As told to
Barbara Hammer has been an active/activated presence in American cinema for half a century. Long considered a groundbreaker among the avant-garde for her ability to collapse and reconstruct concepts of human sexual experience through an organically queer gaze, Hammer’s film work is the subject of a five-piece programme at the 55th New York Film Festival.
Each project, including Women I Love, her masterpiece of diary and superimposition, No No Nooky TV, a bawdy computerised bonanza with a War Games aesthetic, and the uproarious Audience, a metatexual black-and-white exercise in self-examination, has been newly restored in time for the event. The filmmaker will attend and participate in a discussion on 9 October. Here Hammer tells the story of her remarkable career journey in her own words.
“I wanted to put a lesbian life on screen in the 20th century, and then moving into the 21st. That was always my goal when I began, which was when I was about 30 years old. I started making films on Super-8mm film at 27, three years before I started on 16mm. I wanted to make a statement. I wanted to fill a void.
“I lived in San Francisco and Berkeley for all of the ’70s. Faculty and students at San Francisco State University were not out when I was there, and I was scared when I made Dyketactics about what the reception would be. It was a surprise to find my teachers congratulating me. Then by the nineties , I was suddenly ‘the Mother of Lesbian Experimental Film’. Then I was suddenly ‘the Grandmother of Lesbian Experimental Film’! Then I was getting an award just for being around awhile and making a lot of work.
“Recognition accumulated gradually until people said, ‘You’re an icon’. It’s all been a delightful journey; I gladly take on that mantle. But I’m still a studio artist! I’m sitting here alone, working in my studio.”
“The inception for this whole program comes from the Academy of Motion Picture [Arts and Sciences] in Hollywood, where the wonderful film preservationist Mark Toscano is preserving the films that are going to be shown on 9 October. For the most part they have not been screened since the ’70s.
“There is also a more recent film, Still Point, from 1988. That film isn’t available on DVD. It’s only been on 16mm and a very poor digital transfer. It’s a four-screen film. It’s about visual language. It’s also about a middle-class lesbian couple, the woman I’ve been with for 29 years, Florrie Burke, and myself, living in a class-based society with homelessness and poverty.
“Today, it would be about how to have our divided parties be in dialogue. Back then it was, ‘What does it mean to be a same-sex couple in a world of disparity?’ How do we mix it up, how do we spin it, how do we turn it? As most of my films do – or I hope they do – Still Point poses a question for the audience to participate in. ‘The still point of the turning world… There the dance is.’ TS Eliot.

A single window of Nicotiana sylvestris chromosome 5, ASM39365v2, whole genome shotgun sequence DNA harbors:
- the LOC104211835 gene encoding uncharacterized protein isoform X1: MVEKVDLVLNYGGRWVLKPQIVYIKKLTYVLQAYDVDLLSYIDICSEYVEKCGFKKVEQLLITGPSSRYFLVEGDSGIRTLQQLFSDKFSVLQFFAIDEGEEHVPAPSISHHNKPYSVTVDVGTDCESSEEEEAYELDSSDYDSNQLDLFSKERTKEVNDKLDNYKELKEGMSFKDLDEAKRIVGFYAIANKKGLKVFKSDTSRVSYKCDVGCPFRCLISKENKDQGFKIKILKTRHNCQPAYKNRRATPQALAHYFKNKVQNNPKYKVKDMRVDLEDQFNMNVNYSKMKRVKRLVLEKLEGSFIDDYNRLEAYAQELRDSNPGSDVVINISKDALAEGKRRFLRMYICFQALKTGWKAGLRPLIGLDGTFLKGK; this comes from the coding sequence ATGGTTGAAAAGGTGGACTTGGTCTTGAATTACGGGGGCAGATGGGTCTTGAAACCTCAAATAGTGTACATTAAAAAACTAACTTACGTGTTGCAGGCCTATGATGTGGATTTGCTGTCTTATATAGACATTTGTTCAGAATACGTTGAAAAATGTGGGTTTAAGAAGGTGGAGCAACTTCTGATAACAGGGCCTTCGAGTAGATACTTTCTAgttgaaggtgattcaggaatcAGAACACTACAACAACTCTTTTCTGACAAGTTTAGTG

“I just showed Welcome to This House at UMBC in Baltimore, and people were relieved! They are so happy to see something that was made ‘pre-T’, you might say. They are fearful of sliding back to the days of the fifties, when you didn’t want to be known for your sexual identity or preference. We’re not going backwards. We’re just not.”
“It is a very sad time – our ignorance is becoming our death. With the lack of attention to climate change and the horrendous results of multiple hurricanes, storms have been wiping out the poor islands of our neighbours and our relatives. It is a very depressing time when people can’t choose their own bathrooms, and bathrooms aren’t available to everyone in every corner of the world.
“It’s a horrible time when male leaders of the country and other national leaders are not doing everything possible to bring an end to nuclear war. Why do we allow nationalism in a time of globalism? Yes, I’m very concerned. Do I know what to do?
“All we can do is what we do best, and we are doing the best we can. There is a lot of positive energy from people like Ira Sachs, who started the Queer/Art organisation, Joey Carducci, who moved from lesbian cinema to trans cinema, and who comes out in the cinema, and internationally, with the growth and proliferation of queer film festivals.
“What I can do is make a film, show it to my audience, and engage with them. I can continue to think and to feel every day with everything I read and I see. And, I can resist.”
Image credits: (top) Audience, 1983 – dir Barbara Hammer, (middle) Women I Love, 1976 – dir. Barbara Hammer, (botton) Psychosynthesis, 1975 – dir Barbara Hammer.
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